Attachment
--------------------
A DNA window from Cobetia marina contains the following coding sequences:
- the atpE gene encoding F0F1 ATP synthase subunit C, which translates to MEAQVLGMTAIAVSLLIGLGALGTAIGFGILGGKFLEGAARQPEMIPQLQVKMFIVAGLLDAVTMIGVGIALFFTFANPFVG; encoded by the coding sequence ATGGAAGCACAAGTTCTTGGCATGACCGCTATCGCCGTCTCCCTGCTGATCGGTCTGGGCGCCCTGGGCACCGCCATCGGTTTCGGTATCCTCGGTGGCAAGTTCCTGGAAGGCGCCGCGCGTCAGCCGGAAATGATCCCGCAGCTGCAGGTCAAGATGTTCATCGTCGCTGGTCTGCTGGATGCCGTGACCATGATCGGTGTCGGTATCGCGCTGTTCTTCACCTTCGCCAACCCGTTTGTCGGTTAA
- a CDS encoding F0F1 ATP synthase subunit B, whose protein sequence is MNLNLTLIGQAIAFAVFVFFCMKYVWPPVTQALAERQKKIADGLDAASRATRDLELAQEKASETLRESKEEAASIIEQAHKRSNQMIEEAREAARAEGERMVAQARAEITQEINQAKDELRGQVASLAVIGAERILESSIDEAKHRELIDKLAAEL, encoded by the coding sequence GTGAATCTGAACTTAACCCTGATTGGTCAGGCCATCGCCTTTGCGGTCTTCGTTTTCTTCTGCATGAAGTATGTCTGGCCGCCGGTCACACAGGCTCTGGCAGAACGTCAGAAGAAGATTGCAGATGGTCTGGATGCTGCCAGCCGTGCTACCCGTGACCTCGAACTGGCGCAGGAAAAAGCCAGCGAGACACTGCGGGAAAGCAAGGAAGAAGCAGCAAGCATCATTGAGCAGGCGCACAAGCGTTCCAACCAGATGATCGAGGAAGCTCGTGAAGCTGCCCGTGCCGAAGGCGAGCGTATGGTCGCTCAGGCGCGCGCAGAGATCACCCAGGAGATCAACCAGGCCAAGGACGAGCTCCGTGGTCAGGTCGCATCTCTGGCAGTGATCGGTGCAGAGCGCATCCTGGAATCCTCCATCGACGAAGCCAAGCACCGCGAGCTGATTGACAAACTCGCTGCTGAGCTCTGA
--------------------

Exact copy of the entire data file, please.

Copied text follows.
A DNA window from Cobetia marina contains the following coding sequences:
- the atpE gene encoding F0F1 ATP synthase subunit C, which translates to MEAQVLGMTAIAVSLLIGLGALGTAIGFGILGGKFLEGAARQPEMIPQLQVKMFIVAGLLDAVTMIGVGIALFFTFANPFVG; encoded by the coding sequence ATGGAAGCACAAGTTCTTGGCATGACCGCTATCGCCGTCTCCCTGCTGATCGGTCTGGGCGCCCTGGGCACCGCCATCGGTTTCGGTATCCTCGGTGGCAAGTTCCTGGAAGGCGCCGCGCGTCAGCCGGAAATGATCCCGCAGCTGCAGGTCAAGATGTTCATCGTCGCTGGTCTGCTGGATGCCGTGACCATGATCGGTGTCGGTATCGCGCTGTTCTTCACCTTCGCCAACCCGTTTGTCGGTTAA
- a CDS encoding F0F1 ATP synthase subunit B, whose protein sequence is MNLNLTLIGQAIAFAVFVFFCMKYVWPPVTQALAERQKKIADGLDAASRATRDLELAQEKASETLRESKEEAASIIEQAHKRSNQMIEEAREAARAEGERMVAQARAEITQEINQAKDELRGQVASLAVIGAERILESSIDEAKHRELIDKLAAEL, encoded by the coding sequence GTGAATCTGAACTTAACCCTGATTGGTCAGGCCATCGCCTTTGCGGTCTTCGTTTTCTTCTGCATGAAGTATGTCTGGCCGCCGGTCACACAGGCTCTGGCAGAACGTCAGAAGAAGATTGCAGATGGTCTGGATGCTGCCAGCCGTGCTACCCGTGACCTCGAACTGGCGCAGGAAAAAGCCAGCGAGACACTGCGGGAAAGCAAGGAAGAAGCAGCAAGCATCATTGAGCAGGCGCACAAGCGTTCCAACCAGATGATCGAGGAAGCTCGTGAAGCTGCCCGTGCCGAAGGCGAGCGTATGGTCGCTCAGGCGCGCGCAGAGATCACCCAGGAGATCAACCAGGCCAAGGACGAGCTCCGTGGTCAGGTCGCATCTCTGGCAGTGATCGGTGCAGAGCGCATCCTGGAATCCTCCATCGACGAAGCCAAGCACCGCGAGCTGATTGACAAACTCGCTGCTGAGCTCTGA